By 1900, Dickinson was estranged from her sister Susan, formerly her closest friend and housemate, and she had outlived most of her associates. As recorded in the legal file and in her scrapbooks, she initiated several lawsuits between 1895 and 1901 as a result of her confinement at the State Hospital for the Insane in Danville, Pennsylvania. Other topics include the elections of 1872 and 1888, the Republican Party, the Civil War and Reconstruction, and education.

Subject:
Civics and Government
Social Studies
Material Type:
Primary Source
Date Added:
05/24/2023
Assimilation:  The Native American Boarding Schools
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CC BY
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In the 1870’s, the United States Government began a system of education for Native Americans in the U.S. Richard Pratt, a military veteran of the Civil War, was chosen to lead a school intended to assimilate Native American children into white American culture. Students there would be forced to cut their hair, speak the English language, change their names to Christian names, and change from their traditional religious beliefs to Christianity. Pratt founded the Carlisle Indian School in Carlisle, PA in 1873. The boarding schools would have a profoundly negative impact upon generations of Native Americans and forced many to lose contact with their traditional culture. Several boarding schools were operated in Wisconsin, including one in Lac du Flambeau, WI.

Subject:
Education
Social Studies
Material Type:
Lesson Plan
Date Added:
06/28/2018
Batter Up, Play Ball!
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CC BY-NC
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You may recall the All-American Girls Professional Baseball League (AAGPBL) from the 1992 film, A League of Their Own starring Geena Davis and Tom Hanks. Who will ever forget that “there’s no crying in baseball!” But did you know the AAGPBL has deep roots in the upper Midwest, including Wisconsin? This online exhibit pairs research and primary sources, documenting the AAGPBL in Wisconsin.

Subject:
Social Studies
U.S. History
Material Type:
Diagram/Illustration
Primary Source
Reading
Provider:
Recollection Wisconsin
Provider Set:
Recollection Wisconsin
Author:
Thalia Coombs
Vicki Tobias
Date Added:
05/04/2021
Benjamin Franklin Papers
Unrestricted Use
Public Domain
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The papers of statesman, publisher, scientist, and diplomat Benjamin Franklin (1706-1790) consist of approximately 8,000 items spanning the years 1726 to 1907, with most dating from the 1770s and 1780s. The collection's principal strength is its documentation of Franklin's diplomatic roles as a colonial representative in London (1757-1762 and 1764-1775) and France (1776-1785), where he sought to win recognition and funding from European countries during the American Revolution, negotiated the treaty with Britain that ended the war, and served as the first United States minister to France. The papers also document Franklin's work as a scientist, inventor, and observer of the natural world, and his relations with family, friends, and scientific and political colleagues.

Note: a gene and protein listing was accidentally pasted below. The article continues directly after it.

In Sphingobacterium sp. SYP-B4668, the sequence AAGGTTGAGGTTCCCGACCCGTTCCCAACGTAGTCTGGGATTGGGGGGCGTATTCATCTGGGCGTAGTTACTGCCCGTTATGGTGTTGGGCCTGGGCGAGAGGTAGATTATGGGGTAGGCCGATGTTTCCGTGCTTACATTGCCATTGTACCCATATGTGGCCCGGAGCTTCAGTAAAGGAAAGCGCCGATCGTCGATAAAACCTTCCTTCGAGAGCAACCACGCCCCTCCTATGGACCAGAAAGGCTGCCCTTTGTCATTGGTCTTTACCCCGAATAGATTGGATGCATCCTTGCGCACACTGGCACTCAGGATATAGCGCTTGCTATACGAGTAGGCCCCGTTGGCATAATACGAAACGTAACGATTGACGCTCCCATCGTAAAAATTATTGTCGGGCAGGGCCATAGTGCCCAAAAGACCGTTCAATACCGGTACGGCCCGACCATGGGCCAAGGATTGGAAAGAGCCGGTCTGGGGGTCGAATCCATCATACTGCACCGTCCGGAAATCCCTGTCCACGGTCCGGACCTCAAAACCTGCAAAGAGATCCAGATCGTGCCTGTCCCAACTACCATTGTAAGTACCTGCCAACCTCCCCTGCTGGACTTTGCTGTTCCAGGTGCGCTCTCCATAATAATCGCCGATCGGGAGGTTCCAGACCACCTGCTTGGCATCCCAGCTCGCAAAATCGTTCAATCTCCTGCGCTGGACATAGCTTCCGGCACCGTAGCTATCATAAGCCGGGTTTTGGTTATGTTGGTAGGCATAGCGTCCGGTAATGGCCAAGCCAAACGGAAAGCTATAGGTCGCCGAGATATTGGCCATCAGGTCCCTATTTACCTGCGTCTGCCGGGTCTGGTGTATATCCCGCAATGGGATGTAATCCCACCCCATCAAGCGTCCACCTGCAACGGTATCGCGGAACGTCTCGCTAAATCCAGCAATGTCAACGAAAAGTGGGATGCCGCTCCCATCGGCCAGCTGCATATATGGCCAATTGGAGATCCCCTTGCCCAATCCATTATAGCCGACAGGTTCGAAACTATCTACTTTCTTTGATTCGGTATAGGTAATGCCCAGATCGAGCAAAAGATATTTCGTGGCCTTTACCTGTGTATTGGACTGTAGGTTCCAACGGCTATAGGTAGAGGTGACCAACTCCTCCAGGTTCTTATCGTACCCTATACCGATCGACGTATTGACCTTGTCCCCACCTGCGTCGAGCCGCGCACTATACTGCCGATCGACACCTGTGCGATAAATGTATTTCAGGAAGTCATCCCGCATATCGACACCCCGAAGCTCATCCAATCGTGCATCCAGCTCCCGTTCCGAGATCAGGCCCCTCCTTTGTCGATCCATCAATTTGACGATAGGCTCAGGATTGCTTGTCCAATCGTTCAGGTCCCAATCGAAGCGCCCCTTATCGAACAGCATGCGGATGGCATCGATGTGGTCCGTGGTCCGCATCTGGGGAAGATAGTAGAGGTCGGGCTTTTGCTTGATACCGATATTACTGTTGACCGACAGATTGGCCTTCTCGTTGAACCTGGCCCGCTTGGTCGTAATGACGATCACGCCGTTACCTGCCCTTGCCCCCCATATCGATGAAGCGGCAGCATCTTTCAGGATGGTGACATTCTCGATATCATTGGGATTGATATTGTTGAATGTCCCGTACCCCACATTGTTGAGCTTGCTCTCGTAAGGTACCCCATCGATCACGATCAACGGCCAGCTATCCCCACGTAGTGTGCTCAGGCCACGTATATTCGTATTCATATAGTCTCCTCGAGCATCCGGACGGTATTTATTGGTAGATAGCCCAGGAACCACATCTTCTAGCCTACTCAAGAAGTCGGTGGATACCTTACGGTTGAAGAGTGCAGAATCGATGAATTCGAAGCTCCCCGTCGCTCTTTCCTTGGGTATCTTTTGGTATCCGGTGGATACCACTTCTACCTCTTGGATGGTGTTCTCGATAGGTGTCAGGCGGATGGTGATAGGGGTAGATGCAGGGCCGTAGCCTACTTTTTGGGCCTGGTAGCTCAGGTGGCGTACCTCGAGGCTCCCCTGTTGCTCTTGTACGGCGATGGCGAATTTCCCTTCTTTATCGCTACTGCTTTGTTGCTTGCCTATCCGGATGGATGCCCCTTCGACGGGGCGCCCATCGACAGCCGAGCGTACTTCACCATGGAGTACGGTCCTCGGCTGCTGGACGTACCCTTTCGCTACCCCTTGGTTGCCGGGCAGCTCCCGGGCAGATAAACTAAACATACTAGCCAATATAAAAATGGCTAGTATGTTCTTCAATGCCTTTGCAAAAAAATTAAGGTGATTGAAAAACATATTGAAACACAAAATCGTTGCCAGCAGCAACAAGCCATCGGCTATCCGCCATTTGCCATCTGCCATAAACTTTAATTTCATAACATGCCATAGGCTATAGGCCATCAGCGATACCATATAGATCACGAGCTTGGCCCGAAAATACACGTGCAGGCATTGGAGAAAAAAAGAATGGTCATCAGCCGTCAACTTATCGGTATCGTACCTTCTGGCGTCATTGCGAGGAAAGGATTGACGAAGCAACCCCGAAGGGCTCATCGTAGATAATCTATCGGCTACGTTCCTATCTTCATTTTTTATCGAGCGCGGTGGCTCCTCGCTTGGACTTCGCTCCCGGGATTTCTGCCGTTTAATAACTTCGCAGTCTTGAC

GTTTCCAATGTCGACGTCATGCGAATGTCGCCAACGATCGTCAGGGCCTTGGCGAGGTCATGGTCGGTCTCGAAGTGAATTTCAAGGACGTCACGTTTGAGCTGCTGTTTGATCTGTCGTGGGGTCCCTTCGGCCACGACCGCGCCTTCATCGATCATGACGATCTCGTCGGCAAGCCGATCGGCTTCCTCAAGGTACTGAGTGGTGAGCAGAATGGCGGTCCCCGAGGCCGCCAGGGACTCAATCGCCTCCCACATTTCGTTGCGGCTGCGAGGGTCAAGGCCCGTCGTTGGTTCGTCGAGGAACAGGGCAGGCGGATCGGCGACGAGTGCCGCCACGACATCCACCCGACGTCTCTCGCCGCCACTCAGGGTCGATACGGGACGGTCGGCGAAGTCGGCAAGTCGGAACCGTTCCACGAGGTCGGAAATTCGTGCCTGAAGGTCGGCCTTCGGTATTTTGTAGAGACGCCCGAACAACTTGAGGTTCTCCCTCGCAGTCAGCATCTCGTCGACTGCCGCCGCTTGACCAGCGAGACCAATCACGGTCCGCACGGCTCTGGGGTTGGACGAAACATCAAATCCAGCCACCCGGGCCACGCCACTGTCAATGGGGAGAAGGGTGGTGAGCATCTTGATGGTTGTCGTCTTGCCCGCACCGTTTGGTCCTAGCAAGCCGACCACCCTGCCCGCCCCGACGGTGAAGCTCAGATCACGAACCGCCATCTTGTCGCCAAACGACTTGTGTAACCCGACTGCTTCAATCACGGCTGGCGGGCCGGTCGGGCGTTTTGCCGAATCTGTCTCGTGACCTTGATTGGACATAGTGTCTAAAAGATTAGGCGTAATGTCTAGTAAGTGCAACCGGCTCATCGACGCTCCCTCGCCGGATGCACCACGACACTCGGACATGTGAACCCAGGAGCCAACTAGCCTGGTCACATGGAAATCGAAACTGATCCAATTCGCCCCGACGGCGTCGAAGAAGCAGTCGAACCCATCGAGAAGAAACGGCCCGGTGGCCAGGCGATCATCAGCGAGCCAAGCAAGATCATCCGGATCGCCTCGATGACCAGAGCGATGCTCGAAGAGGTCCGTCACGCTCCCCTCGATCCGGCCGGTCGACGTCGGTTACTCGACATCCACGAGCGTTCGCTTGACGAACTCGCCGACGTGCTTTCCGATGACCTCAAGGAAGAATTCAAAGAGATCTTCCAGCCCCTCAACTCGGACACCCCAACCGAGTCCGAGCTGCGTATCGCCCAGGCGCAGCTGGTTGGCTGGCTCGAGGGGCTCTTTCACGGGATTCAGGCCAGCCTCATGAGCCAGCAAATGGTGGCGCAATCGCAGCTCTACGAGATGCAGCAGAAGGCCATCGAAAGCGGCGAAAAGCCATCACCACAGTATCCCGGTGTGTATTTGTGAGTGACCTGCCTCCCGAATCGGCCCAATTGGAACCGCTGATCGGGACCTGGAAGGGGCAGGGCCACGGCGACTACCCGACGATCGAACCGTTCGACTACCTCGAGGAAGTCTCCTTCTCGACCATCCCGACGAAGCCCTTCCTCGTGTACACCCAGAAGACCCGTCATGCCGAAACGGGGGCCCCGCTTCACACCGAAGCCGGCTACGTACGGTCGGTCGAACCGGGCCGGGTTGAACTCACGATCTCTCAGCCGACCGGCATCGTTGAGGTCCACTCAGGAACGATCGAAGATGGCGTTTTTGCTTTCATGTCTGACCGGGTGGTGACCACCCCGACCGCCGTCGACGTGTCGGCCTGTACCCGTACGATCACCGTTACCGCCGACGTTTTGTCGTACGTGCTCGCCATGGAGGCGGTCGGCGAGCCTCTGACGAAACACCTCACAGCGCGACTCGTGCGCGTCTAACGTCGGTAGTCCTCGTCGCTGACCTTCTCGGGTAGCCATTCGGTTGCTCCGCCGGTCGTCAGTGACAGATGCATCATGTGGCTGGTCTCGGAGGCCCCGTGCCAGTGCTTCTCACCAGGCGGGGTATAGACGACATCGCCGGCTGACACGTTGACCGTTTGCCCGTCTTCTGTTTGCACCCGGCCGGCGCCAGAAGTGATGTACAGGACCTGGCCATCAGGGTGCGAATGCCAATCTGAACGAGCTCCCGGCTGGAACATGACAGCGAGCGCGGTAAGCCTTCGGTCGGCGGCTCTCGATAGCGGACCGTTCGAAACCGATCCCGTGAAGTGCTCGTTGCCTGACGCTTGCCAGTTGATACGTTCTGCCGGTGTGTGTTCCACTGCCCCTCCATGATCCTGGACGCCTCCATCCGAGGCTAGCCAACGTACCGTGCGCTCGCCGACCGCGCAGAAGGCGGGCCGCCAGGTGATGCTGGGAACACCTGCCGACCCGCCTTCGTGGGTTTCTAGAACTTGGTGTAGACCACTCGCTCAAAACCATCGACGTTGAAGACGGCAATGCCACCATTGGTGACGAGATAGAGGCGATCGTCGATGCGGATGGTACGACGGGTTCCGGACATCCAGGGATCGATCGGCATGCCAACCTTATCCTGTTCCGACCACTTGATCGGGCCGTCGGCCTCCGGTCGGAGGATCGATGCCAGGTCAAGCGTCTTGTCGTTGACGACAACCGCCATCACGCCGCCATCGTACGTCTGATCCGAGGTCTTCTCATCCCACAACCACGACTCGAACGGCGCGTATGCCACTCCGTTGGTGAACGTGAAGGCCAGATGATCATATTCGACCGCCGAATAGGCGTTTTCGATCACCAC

Notable correspondents include John Adams, Sarah Franklin Bache, Anne-Louise Brillon de Jouy, Edmund Burke, Jacques-Donatien Le Ray de Chaumont, Cadwallader Colden, Peter Collinson, Thomas Cushing, Charles-Guillaume-Frédéric Dumas, Charles James Fox, Deborah Read Franklin, William Franklin, William Temple Franklin, Joseph Galloway, George III, King of Great Britain; Rodolphe-Ferdinand Grand, David Hartley, Mary Stevenson Hewson, Jan Ingenhousz, John Jay, Thomas Jefferson, John Paul Jones, the Marquis de Lafayette; Henry Laurens, Antoine Lavoisier, Arthur Lee, Jane Franklin Mecom, Robert Morris, Richard Oswald, Joseph Priestley, William Strahan, Charles Gravier, Comte de Vergennes; George Washington, Jonathan Williams, Jonathan Williams Jr., and more.

Subject:
Social Studies
Material Type:
Primary Source
Date Added:
05/24/2023
Beyond the Picture:Picturing Women Inventors
Unrestricted Use
CC BY
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The Picturing Women Inventors poster series starts and ends with big ideas and questions. Each set of inventors answers the question asked at the top of the poster. Using an inquiry-based approach, we invite you to first explore the stories of women inventors who are often overlooked or forgotten altogether. While doing so, connect the inventors’ experiences to your own lives. Next, develop your own research question and undertake an investigation of the past to uncover the story of a woman inventor. Throughout this process, continue to think outwardly about the ways your classroom experiences could and should impact your community and the world around you.The Picturing Women Inventors poster exhibition and this accompanying Educators’ Guide engage students by revealing these hidden inventors’ stories and, in the process, help redefine who gets to be an inventor. This activity guide contains aligned standards and objectives, learning strategies, supplementary primary and secondary materials, and inquiry-based learning methods that help students see themselves reflected in the stories of inventors past and present through discussion and a research project. 

Subject:
Gender Studies
U.S. History
Material Type:
Activity/Lab
Learning Task
Lesson Plan
Reading
Author:
Jen Wachowski
Date Added:
09/29/2023
Blackwell Family Papers
Unrestricted Use
Public Domain